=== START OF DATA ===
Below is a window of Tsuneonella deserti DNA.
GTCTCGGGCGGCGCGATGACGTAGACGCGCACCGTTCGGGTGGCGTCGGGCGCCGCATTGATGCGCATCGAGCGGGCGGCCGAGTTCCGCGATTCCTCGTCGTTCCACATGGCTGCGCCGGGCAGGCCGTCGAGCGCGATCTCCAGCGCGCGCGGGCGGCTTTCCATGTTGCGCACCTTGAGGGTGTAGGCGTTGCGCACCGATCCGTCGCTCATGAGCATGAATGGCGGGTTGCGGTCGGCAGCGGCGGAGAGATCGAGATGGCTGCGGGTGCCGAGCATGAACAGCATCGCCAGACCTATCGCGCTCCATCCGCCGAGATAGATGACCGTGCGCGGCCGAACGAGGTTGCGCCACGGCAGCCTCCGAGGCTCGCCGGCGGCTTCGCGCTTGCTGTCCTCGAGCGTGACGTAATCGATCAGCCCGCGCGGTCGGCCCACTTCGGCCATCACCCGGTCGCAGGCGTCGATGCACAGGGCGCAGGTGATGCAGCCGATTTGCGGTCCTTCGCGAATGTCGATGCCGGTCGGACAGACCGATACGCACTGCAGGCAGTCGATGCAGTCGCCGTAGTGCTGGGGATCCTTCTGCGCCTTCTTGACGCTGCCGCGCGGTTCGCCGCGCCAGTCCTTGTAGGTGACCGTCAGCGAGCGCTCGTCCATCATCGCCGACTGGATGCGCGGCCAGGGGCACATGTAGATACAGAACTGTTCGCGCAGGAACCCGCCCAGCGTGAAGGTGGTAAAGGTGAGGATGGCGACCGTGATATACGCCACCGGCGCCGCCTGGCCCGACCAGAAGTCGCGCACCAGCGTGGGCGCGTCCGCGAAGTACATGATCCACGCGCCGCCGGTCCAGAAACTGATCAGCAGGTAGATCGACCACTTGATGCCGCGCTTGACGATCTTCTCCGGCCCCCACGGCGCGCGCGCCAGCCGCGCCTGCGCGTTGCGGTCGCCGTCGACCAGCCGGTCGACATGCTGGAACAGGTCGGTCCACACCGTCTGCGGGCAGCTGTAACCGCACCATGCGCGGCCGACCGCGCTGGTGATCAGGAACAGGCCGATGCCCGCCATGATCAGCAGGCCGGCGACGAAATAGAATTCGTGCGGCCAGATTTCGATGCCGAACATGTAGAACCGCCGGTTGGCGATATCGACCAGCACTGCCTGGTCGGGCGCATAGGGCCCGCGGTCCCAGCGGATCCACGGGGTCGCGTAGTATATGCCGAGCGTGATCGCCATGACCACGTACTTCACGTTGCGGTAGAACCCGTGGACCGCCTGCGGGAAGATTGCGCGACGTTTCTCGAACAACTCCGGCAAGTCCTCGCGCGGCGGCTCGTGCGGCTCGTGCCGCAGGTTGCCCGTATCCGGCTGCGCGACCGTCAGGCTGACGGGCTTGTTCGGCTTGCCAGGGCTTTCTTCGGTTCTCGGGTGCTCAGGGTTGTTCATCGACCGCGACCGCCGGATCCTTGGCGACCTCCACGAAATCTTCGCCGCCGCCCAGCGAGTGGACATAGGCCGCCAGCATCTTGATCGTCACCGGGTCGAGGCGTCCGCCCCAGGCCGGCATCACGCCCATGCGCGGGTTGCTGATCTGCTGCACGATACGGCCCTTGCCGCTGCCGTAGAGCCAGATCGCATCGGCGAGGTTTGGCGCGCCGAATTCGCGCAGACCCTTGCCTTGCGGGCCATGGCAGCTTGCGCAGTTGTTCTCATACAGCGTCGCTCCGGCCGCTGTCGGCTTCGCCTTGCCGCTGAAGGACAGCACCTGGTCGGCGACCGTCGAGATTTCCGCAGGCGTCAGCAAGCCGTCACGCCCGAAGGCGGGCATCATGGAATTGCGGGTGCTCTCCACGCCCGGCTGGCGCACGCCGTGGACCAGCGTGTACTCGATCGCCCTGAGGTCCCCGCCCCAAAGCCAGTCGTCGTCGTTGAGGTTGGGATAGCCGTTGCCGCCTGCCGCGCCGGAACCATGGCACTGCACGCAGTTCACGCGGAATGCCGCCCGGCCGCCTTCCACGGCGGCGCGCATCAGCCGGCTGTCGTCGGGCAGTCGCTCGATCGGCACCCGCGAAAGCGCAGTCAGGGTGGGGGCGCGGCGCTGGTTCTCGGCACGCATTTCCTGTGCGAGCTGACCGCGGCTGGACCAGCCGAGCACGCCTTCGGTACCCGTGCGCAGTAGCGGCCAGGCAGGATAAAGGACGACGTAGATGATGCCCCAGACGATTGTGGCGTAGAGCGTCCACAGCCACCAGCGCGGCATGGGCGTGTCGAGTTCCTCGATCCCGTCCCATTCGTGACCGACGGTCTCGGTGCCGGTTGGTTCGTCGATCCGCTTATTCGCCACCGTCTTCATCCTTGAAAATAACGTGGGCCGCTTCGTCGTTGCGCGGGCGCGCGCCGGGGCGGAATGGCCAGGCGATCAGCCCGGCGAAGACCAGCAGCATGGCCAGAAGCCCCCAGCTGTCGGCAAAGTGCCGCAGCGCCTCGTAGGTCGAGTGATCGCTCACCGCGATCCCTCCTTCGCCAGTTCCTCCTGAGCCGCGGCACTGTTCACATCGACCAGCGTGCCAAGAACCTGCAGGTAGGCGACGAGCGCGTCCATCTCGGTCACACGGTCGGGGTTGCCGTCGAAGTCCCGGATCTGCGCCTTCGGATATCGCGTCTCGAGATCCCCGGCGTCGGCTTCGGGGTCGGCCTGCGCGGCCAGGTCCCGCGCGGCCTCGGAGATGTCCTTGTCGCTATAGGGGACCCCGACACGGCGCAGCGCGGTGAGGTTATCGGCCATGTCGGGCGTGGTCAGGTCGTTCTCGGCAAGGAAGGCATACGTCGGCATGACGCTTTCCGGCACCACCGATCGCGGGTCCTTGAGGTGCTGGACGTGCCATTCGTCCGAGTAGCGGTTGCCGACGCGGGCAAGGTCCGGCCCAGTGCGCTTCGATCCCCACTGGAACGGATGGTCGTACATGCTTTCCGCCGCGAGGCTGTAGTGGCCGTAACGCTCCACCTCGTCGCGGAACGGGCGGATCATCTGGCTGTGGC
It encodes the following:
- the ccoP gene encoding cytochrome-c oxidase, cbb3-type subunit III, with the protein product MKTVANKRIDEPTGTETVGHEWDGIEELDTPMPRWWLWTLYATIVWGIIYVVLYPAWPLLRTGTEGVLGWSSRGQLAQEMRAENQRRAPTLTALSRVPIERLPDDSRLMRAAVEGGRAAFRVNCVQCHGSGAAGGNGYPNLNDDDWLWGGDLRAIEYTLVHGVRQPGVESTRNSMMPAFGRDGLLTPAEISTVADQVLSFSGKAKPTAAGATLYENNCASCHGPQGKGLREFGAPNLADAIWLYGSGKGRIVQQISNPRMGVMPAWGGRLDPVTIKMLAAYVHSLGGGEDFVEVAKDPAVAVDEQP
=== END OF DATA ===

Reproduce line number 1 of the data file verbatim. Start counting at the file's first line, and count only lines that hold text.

Below is a window of Tsuneonella deserti DNA.